Why does a loving God allow catastrophes?


If God is Love and if He has infinite power, then why doesn’t He intervene to stop horrible things from happening to innocent people, like terrorist attacks, or the damage to New Orleans and many thousands of lives caused by Hurricane Katrina, or the more recent earthquakes and tsunami in Japan, or the tragic “joker” shootings in Colorado?


This is such a difficult question to answer, especially in a column of limited length. As I try to make sense out of events like this one, where so many innocent people have been killed, several things come to mind. First, I do not believe such events must mean that either God is uncaring, or that He is powerless to do anything to stop them. The God who created the heavens and the earth is certainly powerful enough to intervene in His creation at any time. And the God who identifies with the least and the last and the lost is certainly not unloving. Romans 5:8 tells us that “God showed His great love for us by sending Christ to die for us while we were still sinners.”

Second, God has given us an extraordinary gift, in addition to the gift of life: He has given us a free will. I once asked a group of students at a university forum, “How many of you would sacrifice your free will, and the free wills of every other human being, if it meant that in so doing, there would be no suffering or evil in the world?” No hands went up that I saw. How many people planning to be married would rather marry a robot than a real human being? Not many. See, the truth is, it’s free will that makes possible meaningful and satisfying relationships, between ourselves and God, and between ourselves and other people. But it’s also true that free will can be used for evil and destruction. God has and does intervene at times, to prevent tragedies, and most of us can think of times when He has spared us from some serious calamity. But often God does not intervene. He warned Cain (the one in the Bible) to get mastery over the jealousy and malice in his heart toward his brother Abel, but he didn’t intervene to stop Cain from killing his brother. God didn’t even intervene to stop the Romans from crucifying Jesus, His Son. Why not?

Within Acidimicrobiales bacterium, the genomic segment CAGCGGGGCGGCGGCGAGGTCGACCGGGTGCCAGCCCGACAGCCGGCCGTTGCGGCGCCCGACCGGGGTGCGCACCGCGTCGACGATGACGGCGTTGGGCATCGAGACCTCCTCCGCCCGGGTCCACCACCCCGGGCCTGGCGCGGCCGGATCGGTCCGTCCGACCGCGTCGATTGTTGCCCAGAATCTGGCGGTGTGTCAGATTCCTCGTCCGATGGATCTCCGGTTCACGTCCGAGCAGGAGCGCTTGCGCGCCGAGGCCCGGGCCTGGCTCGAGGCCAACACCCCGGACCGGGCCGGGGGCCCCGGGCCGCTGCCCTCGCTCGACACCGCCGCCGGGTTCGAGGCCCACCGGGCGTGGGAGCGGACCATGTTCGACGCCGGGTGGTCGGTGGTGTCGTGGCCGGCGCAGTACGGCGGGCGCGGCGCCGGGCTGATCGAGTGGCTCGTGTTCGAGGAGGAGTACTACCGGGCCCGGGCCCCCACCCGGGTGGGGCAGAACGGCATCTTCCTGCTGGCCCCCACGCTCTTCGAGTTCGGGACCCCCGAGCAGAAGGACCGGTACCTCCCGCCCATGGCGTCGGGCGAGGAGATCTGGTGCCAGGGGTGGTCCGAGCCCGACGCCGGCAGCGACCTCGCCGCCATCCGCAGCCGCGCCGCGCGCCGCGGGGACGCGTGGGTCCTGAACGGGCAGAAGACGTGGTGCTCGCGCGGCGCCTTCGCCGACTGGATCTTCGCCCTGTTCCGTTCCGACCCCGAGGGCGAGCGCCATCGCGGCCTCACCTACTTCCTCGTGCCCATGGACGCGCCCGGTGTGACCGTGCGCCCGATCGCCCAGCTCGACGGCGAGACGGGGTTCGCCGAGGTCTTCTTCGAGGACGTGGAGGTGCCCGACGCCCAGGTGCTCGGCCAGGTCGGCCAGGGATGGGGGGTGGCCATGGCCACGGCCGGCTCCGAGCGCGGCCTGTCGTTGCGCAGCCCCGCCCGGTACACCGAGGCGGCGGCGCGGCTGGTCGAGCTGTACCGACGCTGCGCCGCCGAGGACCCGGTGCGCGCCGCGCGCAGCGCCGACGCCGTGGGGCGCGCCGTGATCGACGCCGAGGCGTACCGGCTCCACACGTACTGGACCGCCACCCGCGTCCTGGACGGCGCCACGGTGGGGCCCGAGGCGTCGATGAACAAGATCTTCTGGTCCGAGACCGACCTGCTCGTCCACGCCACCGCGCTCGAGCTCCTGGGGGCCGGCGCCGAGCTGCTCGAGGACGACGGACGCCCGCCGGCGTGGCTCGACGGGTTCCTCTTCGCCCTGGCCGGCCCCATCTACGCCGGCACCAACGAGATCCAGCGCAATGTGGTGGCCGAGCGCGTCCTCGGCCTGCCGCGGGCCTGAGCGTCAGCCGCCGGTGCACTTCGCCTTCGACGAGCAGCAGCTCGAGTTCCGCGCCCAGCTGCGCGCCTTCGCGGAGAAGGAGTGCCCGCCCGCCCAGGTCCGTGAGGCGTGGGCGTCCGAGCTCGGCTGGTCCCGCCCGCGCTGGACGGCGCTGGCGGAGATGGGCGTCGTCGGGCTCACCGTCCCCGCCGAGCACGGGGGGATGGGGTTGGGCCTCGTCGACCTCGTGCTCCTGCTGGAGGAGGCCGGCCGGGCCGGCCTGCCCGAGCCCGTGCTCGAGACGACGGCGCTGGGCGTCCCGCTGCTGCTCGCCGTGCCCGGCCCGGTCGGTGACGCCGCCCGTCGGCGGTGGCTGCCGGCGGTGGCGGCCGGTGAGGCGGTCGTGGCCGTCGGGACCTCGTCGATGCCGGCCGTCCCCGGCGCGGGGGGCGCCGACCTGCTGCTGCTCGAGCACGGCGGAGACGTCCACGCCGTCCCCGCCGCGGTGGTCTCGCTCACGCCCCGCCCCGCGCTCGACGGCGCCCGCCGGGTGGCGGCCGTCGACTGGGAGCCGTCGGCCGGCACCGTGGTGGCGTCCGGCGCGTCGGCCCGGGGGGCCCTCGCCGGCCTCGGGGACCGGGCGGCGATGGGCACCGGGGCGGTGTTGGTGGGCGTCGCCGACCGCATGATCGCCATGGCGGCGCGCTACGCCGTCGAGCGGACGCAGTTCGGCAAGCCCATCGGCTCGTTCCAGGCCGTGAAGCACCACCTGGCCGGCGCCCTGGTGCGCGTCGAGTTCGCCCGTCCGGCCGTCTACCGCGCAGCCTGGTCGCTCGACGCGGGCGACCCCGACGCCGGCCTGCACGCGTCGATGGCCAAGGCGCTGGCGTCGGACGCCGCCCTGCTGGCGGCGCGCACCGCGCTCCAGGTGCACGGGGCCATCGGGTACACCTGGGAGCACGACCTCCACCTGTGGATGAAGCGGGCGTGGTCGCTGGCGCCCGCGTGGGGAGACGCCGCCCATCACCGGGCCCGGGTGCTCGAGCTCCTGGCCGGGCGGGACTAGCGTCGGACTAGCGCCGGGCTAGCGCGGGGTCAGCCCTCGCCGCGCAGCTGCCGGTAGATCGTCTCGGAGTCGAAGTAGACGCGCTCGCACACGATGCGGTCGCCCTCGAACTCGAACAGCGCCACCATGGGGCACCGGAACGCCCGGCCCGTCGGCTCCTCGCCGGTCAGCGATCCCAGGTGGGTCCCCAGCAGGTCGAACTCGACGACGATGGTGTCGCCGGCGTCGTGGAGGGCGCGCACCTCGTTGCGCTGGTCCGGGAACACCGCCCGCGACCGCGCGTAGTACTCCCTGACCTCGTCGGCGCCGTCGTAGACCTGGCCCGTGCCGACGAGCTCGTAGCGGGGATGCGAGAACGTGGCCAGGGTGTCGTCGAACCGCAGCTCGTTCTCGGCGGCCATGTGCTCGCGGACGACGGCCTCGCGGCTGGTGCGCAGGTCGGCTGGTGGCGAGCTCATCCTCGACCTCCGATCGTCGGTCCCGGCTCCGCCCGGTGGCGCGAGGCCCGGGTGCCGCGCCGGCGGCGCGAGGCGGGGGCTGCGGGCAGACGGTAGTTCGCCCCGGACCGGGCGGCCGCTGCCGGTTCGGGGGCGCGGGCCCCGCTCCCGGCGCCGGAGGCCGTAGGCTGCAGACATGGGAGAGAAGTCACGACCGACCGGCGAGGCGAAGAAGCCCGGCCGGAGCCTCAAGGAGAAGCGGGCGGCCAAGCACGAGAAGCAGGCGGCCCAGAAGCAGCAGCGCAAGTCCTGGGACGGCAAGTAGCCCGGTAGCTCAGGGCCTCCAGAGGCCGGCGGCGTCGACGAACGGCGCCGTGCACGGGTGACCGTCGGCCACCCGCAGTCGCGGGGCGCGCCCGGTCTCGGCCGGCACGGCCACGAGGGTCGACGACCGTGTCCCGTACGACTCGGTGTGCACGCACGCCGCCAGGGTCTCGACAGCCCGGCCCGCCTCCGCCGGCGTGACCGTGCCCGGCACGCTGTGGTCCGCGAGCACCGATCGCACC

Third, God does not always intervene to stop evil, but He has demonstrated His sovereign control and goodness in another way. The key that helps me most is to look at the life of Jesus Christ. Christ was the incarnation of love, goodness, truth. The human race exercised its free will in an evil way. We rejected Christ and murdered Him. God allowed that to happen -- He did not violate our free will. But look at what He did next. First, He accepted His Son’s death as the basis of forgiving the sins of the entire human race. In other words, God’s holy judgment against sin (and most of us recognize we fall short, make mistakes, misuse the free will God gave us) was focused against His own Son, Jesus Christ, rather than on us. Jesus took the rap for us. And not only that, God didn’t stop there. He also raised His Son from the dead. Christ is alive, and He offers us the assurance through His resurrection that this life is not the end of the story. There is an eternal existence after this one where God will make all things right. Justice will be served. The scales will be balanced. There’s good news for all who trust in Him!

Finally, Jesus told us that prior to His return, things would get increasingly stressful. In Matthew 24, He taught that wickedness would increase, that there would be wars, famines, and earthquakes. But He said, “See to it that you are not alarmed. Such things must happen” (24:6 NIV). “All these are the beginning of birth pains” (24:8). The apostle Paul uses similar language in Romans 8:22 (see 8:18-23,31-39). It’s as if there is a cosmic spiritual battle; the battle will intensify into something like labor pains, resulting in our delivery into the new life of the fully consummated kingdom of God. Evil will be destroyed. The Bible tells us:

“Look, the home of God is now among His people... He will remove all their sorrows, and there will be no more death or sorrow or crying or pain. For the old world and its evils are gone forever. And the one sitting on the throne said, “Look, I am making all things new!”
—Revelation 21:3-5

Something to look forward to!

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